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Django CAS:

Original Author: Brian Beck <>
Current Maintainer/User: Chris Green <>

Django CAS authentication module for a while, I decided to make a couple improvements.

The biggest improvement is that instead of modifying code in the CAS
module itself to set your CAS address and do things like custom User
field population, all this stuff can now be configured in your
settings file.

Another improvement is that CAS authentication now works for the
bundled admin interface. Since the administration interface does not
account for an authentication backend that doesn't know the user's
password, this makes the login form useless. The CAS module will now
intercept requests to the administration interface and do the proper
authentication routine if necessary, never showing the login form
(which doesn't make sense for CAS). Intercepting requests, you ask?
Yes, that means the CAS module is now middleware. Actually it's
middleware, a couple views, and an authentication backend.  This
authentication backend actually just augments the built-in
authentication backend so both must be enabled even though credentials
from the built-in contrib.auth backend will fail!

Place the django_cas directory in your PYTHONPATH.

Now add it to the middleware and authentication backends in your settings. Make sure you also have the authentication middleware installed. Here's what mine looks like:



You can now configure the CAS module in the same settings file. Here are the possible options, most of which can be safely ignored:

    * CAS_SERVER_URL: This is the only setting you must explicitly define. Set it to the base URL of your CAS source.
    * CAS_POPULATE_USER: A callable or the location of a callable. When a user logs in and is missing name and email attributes in the database, this will be called with their User model instance. Default is None (do nothing).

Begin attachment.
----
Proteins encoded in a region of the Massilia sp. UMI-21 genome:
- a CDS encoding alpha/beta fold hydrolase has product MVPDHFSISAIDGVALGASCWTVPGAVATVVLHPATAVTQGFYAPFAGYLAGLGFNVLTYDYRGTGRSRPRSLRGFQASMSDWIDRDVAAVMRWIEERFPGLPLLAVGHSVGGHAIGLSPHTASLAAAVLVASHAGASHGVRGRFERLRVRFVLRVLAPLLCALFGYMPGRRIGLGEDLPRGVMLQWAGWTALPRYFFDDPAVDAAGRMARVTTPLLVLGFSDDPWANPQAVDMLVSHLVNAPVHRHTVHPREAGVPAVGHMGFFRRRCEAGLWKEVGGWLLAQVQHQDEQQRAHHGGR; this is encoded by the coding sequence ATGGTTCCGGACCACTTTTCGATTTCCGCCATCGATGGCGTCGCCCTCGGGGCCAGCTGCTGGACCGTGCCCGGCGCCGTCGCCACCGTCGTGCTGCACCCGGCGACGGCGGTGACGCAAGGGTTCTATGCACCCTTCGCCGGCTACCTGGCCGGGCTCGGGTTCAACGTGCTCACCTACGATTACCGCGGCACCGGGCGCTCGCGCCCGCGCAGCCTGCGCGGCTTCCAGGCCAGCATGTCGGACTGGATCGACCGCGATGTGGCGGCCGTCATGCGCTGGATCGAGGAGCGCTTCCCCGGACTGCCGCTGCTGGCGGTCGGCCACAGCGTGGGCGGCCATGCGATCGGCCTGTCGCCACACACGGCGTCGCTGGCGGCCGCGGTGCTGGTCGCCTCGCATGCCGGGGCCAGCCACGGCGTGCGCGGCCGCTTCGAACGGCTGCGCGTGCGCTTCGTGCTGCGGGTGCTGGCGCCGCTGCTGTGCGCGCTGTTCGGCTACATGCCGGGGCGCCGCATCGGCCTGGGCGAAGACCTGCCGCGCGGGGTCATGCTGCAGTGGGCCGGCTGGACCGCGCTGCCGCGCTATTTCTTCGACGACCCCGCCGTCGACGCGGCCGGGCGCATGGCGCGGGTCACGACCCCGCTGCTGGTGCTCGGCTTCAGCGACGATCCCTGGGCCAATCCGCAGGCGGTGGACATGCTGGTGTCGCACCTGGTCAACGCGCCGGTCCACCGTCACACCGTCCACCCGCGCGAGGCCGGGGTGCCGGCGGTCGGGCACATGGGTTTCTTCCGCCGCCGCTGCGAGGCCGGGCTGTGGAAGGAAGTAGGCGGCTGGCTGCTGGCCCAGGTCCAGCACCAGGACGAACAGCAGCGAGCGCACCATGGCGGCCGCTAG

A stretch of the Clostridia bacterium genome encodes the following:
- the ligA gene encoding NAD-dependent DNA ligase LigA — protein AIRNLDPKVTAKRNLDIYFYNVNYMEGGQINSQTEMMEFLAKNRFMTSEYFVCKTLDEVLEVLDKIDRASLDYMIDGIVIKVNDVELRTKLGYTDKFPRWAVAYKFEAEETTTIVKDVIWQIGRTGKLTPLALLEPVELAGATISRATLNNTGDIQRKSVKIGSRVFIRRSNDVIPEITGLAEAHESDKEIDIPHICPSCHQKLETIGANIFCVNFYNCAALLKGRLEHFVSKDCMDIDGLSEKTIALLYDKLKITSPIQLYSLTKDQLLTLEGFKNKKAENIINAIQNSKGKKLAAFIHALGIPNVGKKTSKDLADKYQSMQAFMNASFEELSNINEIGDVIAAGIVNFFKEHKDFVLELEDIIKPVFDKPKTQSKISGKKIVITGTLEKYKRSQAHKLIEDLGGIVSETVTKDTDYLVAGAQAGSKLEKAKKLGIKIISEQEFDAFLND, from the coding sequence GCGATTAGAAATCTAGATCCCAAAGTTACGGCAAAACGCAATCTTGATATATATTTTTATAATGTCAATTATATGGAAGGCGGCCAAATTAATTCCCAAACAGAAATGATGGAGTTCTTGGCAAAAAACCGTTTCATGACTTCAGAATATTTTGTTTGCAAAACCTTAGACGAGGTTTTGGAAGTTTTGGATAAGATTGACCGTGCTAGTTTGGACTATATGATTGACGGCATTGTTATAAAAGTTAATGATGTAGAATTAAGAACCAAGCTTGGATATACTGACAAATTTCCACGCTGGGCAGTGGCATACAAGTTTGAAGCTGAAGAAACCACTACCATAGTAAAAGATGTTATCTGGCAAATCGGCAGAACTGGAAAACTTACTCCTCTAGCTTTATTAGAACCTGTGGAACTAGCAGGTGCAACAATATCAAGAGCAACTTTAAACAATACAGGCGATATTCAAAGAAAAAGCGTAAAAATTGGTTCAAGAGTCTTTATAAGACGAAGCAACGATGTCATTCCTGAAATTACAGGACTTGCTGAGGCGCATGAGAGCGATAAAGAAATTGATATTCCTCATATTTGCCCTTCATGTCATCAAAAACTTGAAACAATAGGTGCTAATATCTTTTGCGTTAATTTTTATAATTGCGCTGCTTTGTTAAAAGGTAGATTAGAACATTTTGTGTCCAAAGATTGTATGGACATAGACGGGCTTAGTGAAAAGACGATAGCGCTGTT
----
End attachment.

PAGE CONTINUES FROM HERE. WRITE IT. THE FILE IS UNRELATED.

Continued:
* CAS_ADMIN_PREFIX: The URL prefix of the Django administration site. If undefined, the CAS middleware will just check the view being rendered to see if it lives in django.contrib.admin.views. The method is a little evil, but it works.
    * CAS_LOGIN_URL: The URL where you bound django.contrib.cas.views.login. If undefined, assume /accounts/login/.
    * CAS_LOGOUT_URL: The URL where you bound django.contrib.cas.views.logout. If undefined, assume /accounts/logout/.
    * CAS_REDIRECT_URL: Where to send a user after logging in or out if there is no referrer and no next page set. Default is /.
    * CAS_REDIRECT_FIELD_NAME: The name of the GET parameter in which to store the page URL to send the user to after logging in. Default is next.

Need an example? Here's what my CAS settings look like:

CAS_POPULATE_USER = 'present.utils.populate_user'

And the callable that lives at present.utils.populate_user (notice this code lives in my project instead of tinkering with the CAS module) looks like this:

def populate_user(user):
        ldap = LDAP()
        person = ldap.filter_one_by(uid=user.username)
        if not
   = "" % user.username
        # If it succeeds, update their User entry = person.mail[0]
        user.first_name = fix_case(person.givenName[0])
        user.last_name = fix_case([0])

(LDAP and fix_case also live in my utils module).

Finally, make sure your project knows how to log users in and out by adding these to your URLconf:

(r'^accounts/login/$', 'django.contrib.cas.views.login'),
(r'^accounts/logout/$', 'django.contrib.cas.views.logout'),

Users should now be able to log into your site, and staff into the administration interface, using CAS 1.0.

If you require the use of the @permission_required decorator, there is
a known issue that can cause an infinite loop. You can look at
applying the django/contrib/auth/ to integrate the two.
There is also a that worked with older 0.96 versions of
the django framework.

For more information, see